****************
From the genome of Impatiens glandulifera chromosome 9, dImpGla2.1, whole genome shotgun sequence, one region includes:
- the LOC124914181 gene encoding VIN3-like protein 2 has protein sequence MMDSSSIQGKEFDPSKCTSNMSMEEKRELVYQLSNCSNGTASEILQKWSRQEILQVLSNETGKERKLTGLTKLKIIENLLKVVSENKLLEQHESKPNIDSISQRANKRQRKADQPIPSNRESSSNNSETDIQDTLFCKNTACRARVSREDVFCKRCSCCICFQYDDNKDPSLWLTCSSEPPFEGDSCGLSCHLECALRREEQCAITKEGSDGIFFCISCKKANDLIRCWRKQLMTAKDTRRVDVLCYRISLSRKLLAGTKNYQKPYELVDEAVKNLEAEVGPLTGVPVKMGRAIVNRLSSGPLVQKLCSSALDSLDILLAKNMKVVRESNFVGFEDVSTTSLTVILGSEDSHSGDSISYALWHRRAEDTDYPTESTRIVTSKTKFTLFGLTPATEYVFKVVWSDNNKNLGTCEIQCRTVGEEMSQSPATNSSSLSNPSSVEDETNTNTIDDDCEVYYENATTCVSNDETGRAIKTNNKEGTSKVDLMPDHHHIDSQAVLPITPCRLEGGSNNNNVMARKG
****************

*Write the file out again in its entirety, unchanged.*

From the genome of Impatiens glandulifera chromosome 9, dImpGla2.1, whole genome shotgun sequence, one region includes:
- the LOC124914181 gene encoding VIN3-like protein 2 has protein sequence MMDSSSIQGKEFDPSKCTSNMSMEEKRELVYQLSNCSNGTASEILQKWSRQEILQVLSNETGKERKLTGLTKLKIIENLLKVVSENKLLEQHESKPNIDSISQRANKRQRKADQPIPSNRESSSNNSETDIQDTLFCKNTACRARVSREDVFCKRCSCCICFQYDDNKDPSLWLTCSSEPPFEGDSCGLSCHLECALRREEQCAITKEGSDGIFFCISCKKANDLIRCWRKQLMTAKDTRRVDVLCYRISLSRKLLAGTKNYQKPYELVDEAVKNLEAEVGPLTGVPVKMGRAIVNRLSSGPLVQKLCSSALDSLDILLAKNMKVVRESNFVGFEDVSTTSLTVILGSEDSHSGDSISYALWHRRAEDTDYPTESTRIVTSKTKFTLFGLTPATEYVFKVVWSDNNKNLGTCEIQCRTVGEEMSQSPATNSSSLSNPSSVEDETNTNTIDDDCEVYYENATTCVSNDETGRAIKTNNKEGTSKVDLMPDHHHIDSQAVLPITPCRLEGGSNNNNVMARKG